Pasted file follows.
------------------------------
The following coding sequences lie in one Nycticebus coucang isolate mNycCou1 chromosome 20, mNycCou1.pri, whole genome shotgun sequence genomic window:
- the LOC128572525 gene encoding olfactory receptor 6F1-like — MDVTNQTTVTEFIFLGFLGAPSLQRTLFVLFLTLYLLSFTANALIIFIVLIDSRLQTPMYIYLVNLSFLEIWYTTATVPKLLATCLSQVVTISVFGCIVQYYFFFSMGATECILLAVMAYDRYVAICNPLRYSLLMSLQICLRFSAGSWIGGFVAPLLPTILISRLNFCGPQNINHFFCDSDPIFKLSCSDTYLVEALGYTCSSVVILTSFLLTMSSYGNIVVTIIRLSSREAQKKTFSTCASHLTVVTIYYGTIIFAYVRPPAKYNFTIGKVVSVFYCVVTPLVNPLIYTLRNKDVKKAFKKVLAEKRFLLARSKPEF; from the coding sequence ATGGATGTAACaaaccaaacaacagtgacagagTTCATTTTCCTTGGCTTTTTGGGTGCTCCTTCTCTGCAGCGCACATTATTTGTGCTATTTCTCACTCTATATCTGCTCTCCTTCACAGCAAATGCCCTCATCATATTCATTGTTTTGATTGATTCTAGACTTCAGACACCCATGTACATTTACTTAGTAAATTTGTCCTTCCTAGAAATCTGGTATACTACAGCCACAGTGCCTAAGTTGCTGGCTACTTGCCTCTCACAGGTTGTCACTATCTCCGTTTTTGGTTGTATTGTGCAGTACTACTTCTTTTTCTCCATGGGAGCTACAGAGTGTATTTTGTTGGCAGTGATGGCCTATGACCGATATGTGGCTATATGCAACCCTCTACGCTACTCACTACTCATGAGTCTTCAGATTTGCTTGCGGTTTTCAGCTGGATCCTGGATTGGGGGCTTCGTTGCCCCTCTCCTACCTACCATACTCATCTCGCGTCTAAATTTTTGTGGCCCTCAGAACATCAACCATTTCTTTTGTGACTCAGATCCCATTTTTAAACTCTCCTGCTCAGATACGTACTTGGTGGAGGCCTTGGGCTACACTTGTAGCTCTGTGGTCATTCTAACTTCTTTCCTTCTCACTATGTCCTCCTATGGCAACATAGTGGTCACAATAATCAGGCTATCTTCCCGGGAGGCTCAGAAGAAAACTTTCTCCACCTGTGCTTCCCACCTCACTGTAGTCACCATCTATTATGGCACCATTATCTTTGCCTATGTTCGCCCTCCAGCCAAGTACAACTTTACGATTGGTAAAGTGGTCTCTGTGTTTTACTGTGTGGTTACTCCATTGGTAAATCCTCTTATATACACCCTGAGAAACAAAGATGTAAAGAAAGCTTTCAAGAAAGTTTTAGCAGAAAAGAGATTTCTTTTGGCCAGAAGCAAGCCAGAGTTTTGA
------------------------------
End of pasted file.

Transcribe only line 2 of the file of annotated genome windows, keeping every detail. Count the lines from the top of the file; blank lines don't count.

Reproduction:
- the LOC128572525 gene encoding olfactory receptor 6F1-like — MDVTNQTTVTEFIFLGFLGAPSLQRTLFVLFLTLYLLSFTANALIIFIVLIDSRLQTPMYIYLVNLSFLEIWYTTATVPKLLATCLSQVVTISVFGCIVQYYFFFSMGATECILLAVMAYDRYVAICNPLRYSLLMSLQICLRFSAGSWIGGFVAPLLPTILISRLNFCGPQNINHFFCDSDPIFKLSCSDTYLVEALGYTCSSVVILTSFLLTMSSYGNIVVTIIRLSSREAQKKTFSTCASHLTVVTIYYGTIIFAYVRPPAKYNFTIGKVVSVFYCVVTPLVNPLIYTLRNKDVKKAFKKVLAEKRFLLARSKPEF; from the coding sequence ATGGATGTAACaaaccaaacaacagtgacagagTTCATTTTCCTTGGCTTTTTGGGTGCTCCTTCTCTGCAGCGCACATTATTTGTGCTATTTCTCACTCTATATCTGCTCTCCTTCACAGCAAATGCCCTCATCATATTCATTGTTTTGATTGATTCTAGACTTCAGACACCCATGTACATTTACTTAGTAAATTTGTCCTTCCTAGAAATCTGGTATACTACAGCCACAGTGCCTAAGTTGCTGGCTACTTGCCTCTCACAGGTTGTCACTATCTCCGTTTTTGGTTGTATTGTGCAGTACTACTTCTTTTTCTCCATGGGAGCTACAGAGTGTATTTTGTTGGCAGTGATGGCCTATGACCGATATGTGGCTATATGCAACCCTCTACGCTACTCACTACTCATGAGTCTTCAGATTTGCTTGCGGTTTTCAGCTGGATCCTGGATTGGGGGCTTCGTTGCCCCTCTCCTACCTACCATACTCATCTCGCGTCTAAATTTTTGTGGCCCTCAGAACATCAACCATTTCTTTTGTGACTCAGATCCCATTTTTAAACTCTCCTGCTCAGATACGTACTTGGTGGAGGCCTTGGGCTACACTTGTAGCTCTGTGGTCATTCTAACTTCTTTCCTTCTCACTATGTCCTCCTATGGCAACATAGTGGTCACAATAATCAGGCTATCTTCCCGGGAGGCTCAGAAGAAAACTTTCTCCACCTGTGCTTCCCACCTCACTGTAGTCACCATCTATTATGGCACCATTATCTTTGCCTATGTTCGCCCTCCAGCCAAGTACAACTTTACGATTGGTAAAGTGGTCTCTGTGTTTTACTGTGTGGTTACTCCATTGGTAAATCCTCTTATATACACCCTGAGAAACAAAGATGTAAAGAAAGCTTTCAAGAAAGTTTTAGCAGAAAAGAGATTTCTTTTGGCCAGAAGCAAGCCAGAGTTTTGA